For businesses, particularly in eCommerce, aiming for operational resilience and financial health, understanding the full scope of financial implications associated with chargebacks is growing in importance. The costs are far from simple and extend well beyond any initial transaction values.
To better understand these costs we've broken down the ones you should be aware of.
The most immediate financial consequence of a chargeback is the direct loss linked with the original transaction. Upon processing a chargeback, a merchant loses the revenue from the disputed sale and bears several additional costs. These extra expenses encompass chargeback fees, processing fees levied by payment processors or issuing banks, and administrative overheads involved in managing the dispute.
These direct costs significantly inflate the overall financial loss from the disputed transaction. According to the Merchant Risk Council MRC, the actual cost of a chargeback often exceeds the disputed amount. On average, a merchant loses about 1.5 to 2.5 times the disputed dollar amount when considering fees and operational costs. This significant increment in losses can substantially affect a business's profitability.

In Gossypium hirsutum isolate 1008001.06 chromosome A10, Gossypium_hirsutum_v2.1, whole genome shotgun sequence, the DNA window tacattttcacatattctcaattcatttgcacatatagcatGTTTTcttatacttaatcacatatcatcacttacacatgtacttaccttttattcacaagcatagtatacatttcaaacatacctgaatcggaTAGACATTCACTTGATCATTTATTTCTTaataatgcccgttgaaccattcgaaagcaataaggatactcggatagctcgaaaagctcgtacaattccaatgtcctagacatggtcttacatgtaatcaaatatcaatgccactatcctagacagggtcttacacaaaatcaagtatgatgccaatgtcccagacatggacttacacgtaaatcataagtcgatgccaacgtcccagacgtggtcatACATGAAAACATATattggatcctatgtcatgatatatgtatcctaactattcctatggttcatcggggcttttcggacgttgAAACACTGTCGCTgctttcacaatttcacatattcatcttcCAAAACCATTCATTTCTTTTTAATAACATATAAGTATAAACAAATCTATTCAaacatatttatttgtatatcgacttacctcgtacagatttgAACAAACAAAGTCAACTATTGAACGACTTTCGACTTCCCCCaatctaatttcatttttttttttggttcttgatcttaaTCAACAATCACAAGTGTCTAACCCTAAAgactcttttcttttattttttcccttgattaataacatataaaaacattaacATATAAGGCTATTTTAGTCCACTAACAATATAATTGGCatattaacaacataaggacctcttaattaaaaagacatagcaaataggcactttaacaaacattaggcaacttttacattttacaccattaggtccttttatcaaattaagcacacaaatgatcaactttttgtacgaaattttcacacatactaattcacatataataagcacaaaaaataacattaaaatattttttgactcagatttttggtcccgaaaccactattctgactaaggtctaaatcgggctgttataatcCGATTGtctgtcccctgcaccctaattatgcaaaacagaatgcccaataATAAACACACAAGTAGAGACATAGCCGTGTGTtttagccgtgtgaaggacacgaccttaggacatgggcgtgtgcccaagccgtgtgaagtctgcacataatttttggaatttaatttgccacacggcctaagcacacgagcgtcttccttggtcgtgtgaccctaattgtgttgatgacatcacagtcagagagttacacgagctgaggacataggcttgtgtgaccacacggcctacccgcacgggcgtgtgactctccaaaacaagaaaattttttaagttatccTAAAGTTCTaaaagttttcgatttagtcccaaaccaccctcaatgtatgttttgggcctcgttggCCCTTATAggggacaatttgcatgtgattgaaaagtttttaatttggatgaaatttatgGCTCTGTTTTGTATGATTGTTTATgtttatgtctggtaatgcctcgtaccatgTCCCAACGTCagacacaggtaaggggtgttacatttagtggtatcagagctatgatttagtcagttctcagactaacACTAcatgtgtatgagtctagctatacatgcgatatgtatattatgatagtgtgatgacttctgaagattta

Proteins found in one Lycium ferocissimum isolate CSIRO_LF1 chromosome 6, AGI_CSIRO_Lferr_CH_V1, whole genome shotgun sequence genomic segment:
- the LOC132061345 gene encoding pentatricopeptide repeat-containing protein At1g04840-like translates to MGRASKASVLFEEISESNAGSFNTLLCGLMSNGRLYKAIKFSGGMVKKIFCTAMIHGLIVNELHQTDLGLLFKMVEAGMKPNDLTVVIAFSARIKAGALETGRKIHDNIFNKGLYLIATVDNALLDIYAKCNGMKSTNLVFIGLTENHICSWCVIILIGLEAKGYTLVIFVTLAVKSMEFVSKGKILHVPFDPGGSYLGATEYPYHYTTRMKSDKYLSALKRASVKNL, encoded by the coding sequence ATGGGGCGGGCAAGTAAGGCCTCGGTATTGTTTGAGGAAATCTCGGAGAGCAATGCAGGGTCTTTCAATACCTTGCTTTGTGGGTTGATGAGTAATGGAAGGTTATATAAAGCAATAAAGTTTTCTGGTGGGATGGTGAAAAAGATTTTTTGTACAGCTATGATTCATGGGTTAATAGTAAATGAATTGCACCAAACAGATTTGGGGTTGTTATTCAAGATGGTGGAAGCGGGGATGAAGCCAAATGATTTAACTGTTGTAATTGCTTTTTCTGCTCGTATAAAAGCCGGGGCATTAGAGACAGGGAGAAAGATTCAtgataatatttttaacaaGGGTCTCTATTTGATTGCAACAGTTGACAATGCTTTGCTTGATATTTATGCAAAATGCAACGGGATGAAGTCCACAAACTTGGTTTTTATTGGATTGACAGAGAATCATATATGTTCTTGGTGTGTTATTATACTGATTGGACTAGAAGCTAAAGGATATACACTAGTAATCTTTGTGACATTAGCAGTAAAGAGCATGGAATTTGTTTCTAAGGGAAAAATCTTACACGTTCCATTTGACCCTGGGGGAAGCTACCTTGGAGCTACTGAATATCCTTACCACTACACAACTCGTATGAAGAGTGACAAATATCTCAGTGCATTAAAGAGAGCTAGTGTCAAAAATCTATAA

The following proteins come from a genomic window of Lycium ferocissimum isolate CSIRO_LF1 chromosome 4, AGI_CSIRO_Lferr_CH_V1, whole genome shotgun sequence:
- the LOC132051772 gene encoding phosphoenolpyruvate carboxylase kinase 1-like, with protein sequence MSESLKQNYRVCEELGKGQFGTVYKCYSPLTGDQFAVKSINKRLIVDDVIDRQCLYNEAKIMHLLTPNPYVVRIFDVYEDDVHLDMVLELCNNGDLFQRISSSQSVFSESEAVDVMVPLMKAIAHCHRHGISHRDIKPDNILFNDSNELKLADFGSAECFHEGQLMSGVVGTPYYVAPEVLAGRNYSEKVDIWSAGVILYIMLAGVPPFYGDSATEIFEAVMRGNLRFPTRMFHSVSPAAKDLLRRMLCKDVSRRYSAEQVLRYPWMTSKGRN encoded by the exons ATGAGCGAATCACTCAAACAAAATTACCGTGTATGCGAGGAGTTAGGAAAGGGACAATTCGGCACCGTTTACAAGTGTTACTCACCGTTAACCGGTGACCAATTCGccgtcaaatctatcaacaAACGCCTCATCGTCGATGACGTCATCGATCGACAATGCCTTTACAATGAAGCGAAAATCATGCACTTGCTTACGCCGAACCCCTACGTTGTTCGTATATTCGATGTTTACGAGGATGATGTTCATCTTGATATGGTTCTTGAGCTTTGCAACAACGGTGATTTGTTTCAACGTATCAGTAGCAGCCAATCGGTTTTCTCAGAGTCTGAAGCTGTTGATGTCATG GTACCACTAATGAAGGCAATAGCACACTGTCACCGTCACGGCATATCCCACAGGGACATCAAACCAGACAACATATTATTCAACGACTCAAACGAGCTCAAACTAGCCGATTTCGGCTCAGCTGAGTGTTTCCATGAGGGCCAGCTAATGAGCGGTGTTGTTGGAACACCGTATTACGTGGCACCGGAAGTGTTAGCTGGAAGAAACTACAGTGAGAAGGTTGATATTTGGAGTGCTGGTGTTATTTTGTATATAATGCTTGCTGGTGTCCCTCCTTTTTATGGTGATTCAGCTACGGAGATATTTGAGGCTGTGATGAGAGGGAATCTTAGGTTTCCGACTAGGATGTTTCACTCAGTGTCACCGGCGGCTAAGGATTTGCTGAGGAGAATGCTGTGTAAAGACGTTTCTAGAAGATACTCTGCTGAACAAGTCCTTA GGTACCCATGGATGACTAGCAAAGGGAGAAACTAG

The financial impacts of chargebacks extend beyond direct costs and often manifest as indirect financial consequences. One significant indirect financial effect is the potential loss of future sales. As Nasdaq suggests, chargebacks can negatively affect customer retention rates and dissuade potential customers who rely on user reviews. Negative reviews associated with chargeback disputes can tarnish a merchant's reputation, deterring potential customers from making purchases.
A high volume of chargebacks can distort a business's sales metrics and lead to inaccuracies in crucial performance indicators such as conversion rates and customer lifetime value. Inaccurate metrics may obstruct businesses from effectively assessing their marketing strategies, optimizing product portfolios, and making data-driven decisions. These complexities add challenges in identifying growth opportunities and improvement areas.